• Anakin's reaction to Padmé's rejection of his actions, and of him, at the climax. Anyone who's had to deal with a possessive or abusive spouse/lover can attest.
  • Domestic Abuse: While there had been troubling implications about their relationship before that point, Anakin’s paranoia about Padmé's "betrayal" leads to full-on physical violence with him Force-choking his pregnant wife until she passes out.
  • Don't Make Me Destroy You: Anakin threatens to kill Obi-Wan before their lightsaber duel commences.
  • Doomed by Canon:
    • If A New Hope is anything to go by, Darth Vader must wipe out most of the Jedi Order by the end of this film.
    • Amidala was at least going to be a Missing Mom, but turns out to be this as well.
    • Obi-Wan Kenobi decides to let an incapacitated Anakin die by being left to burn on Mustafar's lava rather than kill Anakin himself, unaware that Anakin would actually survive and be rescued by Palpatine. Once Obi-Wan meets Vader again in Obi-Wan Kenobi, Vader returns the favor on Mapuzo.
  • Dramatic Drop: As the Jedi are slaughtered, we cut back to Kashyyyk as Yoda's cane hits the ground.
  • Dramatic Irony:
    • "Sith Lords are our specialty." Spoken by Obi-Wan regarding his and Anakin's rematch with Count Dooku, to Palpatine.
    • Anakin gets lured to the Dark Side so he can cheat death and save Padmé, a power he's told he could learn from no Jedi. Not only does he discover that he can't learn it from any Sith, not only does he cause Padmé's death himself, but it was later revealed that the only one to cheat death was a Jedi, Qui-Gon, and that it's only achievable by someone wishing to remain as a spirit to guide others and not as any form of physically prolonging one's life as the Sith seek to do.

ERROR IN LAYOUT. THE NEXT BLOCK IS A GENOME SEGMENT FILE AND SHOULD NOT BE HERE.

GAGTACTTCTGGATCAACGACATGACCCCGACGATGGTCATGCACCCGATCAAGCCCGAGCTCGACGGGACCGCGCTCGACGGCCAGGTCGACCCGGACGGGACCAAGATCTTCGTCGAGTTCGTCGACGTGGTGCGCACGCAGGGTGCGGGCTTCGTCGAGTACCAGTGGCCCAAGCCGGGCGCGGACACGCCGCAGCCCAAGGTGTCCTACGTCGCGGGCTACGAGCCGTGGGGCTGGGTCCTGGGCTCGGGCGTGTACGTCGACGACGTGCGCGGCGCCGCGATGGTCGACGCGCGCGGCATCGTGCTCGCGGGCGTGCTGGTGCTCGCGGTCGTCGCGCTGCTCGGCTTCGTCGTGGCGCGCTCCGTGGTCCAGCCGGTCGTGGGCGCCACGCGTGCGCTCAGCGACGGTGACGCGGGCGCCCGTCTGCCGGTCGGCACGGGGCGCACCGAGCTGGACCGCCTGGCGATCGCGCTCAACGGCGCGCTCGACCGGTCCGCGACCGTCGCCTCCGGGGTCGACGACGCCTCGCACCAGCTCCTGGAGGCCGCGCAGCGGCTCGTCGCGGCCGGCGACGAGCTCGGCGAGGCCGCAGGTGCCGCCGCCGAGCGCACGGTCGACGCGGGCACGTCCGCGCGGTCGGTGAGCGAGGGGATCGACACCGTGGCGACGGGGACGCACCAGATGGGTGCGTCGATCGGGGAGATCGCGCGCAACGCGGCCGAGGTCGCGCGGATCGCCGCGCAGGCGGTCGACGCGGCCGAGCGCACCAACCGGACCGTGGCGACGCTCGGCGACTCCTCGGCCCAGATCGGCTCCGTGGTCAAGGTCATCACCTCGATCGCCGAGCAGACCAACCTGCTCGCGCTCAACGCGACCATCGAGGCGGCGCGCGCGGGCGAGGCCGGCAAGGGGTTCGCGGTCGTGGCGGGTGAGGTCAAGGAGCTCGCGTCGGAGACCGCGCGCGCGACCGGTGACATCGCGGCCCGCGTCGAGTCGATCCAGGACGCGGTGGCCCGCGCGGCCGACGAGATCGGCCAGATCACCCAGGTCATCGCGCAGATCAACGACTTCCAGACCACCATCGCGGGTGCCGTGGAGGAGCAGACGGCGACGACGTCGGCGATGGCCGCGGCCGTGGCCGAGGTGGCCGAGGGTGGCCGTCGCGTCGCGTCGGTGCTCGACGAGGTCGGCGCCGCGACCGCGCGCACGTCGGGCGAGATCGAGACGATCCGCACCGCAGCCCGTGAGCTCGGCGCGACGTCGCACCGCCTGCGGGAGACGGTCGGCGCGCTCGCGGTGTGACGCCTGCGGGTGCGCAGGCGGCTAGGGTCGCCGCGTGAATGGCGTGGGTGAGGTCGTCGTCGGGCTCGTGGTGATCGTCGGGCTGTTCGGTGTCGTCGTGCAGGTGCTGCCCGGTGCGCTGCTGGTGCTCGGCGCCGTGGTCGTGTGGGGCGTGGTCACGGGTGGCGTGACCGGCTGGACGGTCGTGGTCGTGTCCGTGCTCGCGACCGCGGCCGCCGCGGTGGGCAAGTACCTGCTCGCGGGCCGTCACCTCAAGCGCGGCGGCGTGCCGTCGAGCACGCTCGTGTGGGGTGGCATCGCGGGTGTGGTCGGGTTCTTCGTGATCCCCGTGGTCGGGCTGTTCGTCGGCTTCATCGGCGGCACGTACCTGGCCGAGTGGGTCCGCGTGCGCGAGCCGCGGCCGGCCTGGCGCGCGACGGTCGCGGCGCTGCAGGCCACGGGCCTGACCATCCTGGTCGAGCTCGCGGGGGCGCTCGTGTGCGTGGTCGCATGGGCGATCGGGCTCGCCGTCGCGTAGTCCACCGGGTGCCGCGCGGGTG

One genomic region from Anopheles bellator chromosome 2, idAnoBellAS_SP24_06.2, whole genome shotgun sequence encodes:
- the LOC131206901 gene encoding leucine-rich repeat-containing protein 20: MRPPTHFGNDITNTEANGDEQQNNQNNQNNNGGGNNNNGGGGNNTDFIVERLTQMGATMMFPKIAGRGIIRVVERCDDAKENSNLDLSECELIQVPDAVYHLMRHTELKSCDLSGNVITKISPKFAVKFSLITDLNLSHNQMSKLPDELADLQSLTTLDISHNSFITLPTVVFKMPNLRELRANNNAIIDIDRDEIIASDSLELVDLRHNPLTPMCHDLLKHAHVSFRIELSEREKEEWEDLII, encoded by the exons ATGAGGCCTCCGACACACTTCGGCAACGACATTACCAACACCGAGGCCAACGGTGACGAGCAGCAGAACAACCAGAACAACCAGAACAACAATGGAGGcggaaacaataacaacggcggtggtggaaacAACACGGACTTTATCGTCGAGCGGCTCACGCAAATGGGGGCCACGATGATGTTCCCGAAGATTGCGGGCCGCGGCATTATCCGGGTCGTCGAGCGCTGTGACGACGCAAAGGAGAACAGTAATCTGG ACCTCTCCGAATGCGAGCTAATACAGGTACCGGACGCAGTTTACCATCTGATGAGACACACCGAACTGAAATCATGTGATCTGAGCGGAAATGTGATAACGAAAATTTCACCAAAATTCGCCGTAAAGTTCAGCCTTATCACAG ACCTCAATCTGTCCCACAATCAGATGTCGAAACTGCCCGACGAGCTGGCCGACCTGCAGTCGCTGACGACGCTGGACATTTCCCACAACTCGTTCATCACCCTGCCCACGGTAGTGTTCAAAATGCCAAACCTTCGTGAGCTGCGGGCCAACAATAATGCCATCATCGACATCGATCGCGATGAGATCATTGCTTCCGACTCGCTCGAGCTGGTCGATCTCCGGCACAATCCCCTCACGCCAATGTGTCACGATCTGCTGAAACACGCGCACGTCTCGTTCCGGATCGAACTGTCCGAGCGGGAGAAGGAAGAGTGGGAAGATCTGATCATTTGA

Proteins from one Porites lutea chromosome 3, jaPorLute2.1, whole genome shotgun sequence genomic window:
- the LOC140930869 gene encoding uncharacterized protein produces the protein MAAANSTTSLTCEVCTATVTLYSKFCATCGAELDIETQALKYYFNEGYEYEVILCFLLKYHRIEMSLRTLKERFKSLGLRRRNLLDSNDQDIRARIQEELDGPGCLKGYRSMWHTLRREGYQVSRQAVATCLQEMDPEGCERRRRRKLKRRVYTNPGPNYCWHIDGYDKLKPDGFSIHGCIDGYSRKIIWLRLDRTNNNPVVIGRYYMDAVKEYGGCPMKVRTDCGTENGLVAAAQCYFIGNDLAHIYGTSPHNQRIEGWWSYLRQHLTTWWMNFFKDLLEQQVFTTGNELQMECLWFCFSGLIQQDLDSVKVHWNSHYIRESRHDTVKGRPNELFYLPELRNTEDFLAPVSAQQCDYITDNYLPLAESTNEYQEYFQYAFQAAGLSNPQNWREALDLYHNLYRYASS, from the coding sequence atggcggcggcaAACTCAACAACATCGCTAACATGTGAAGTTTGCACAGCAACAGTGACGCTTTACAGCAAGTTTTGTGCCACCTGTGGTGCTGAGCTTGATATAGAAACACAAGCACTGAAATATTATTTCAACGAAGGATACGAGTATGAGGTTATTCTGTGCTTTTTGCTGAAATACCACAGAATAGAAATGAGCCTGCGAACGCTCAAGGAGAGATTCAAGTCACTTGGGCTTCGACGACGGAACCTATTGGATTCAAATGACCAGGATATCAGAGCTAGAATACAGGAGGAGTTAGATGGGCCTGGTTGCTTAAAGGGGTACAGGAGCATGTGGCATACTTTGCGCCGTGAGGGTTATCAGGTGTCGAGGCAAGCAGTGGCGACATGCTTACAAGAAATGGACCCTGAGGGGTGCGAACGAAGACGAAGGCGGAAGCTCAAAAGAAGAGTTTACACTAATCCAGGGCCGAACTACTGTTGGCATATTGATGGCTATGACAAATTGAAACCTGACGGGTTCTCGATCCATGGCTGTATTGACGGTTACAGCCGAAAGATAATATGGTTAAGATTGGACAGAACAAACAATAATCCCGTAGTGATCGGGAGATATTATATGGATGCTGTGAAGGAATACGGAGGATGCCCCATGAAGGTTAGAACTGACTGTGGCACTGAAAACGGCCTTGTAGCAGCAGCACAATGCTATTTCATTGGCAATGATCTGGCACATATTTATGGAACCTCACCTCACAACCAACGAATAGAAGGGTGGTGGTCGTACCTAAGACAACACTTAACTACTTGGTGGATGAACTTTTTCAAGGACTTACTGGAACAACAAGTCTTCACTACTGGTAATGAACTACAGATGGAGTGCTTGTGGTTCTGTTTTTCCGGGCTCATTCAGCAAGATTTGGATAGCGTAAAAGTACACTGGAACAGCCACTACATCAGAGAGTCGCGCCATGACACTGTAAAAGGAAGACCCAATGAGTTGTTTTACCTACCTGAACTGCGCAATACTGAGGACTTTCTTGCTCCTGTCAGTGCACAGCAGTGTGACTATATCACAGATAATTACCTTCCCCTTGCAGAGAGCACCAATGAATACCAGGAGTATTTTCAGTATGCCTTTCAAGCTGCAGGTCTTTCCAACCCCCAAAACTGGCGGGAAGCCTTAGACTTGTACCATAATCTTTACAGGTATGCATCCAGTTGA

• Anakin turns against the Jedi because they don't trust him or his power and turns towards Palpatine, who believes in him... because Palpatine keeps putting Anakin into situations where the Jedi are right not to trust him, and because Anakin keeps letting his power and entitlement go to his head.
    • The entire Senate cheers as Palpatine declares the formation of the Galactic Empire, buying right into his lie that he's going to make the galaxy safer and more peaceful, and of course those who have watched the Original Trilogy know that will not be the case.
  • Dramatic Shattering: The window in Palpatine's office during his fight with Mace, whom he later throws out of it.
  • Dramatically Missing the Point: A variation during the Opera scene. Anakin's so fixed on Palpatine's story of Plagueis — and how his ability to cheat death might save Padme — that he completely misses the larger implication of this: How can Palpatine, the Supreme Chancellor of the Republic, a non-Force user, possibly know an obscure Sith legend or about the Dark Side?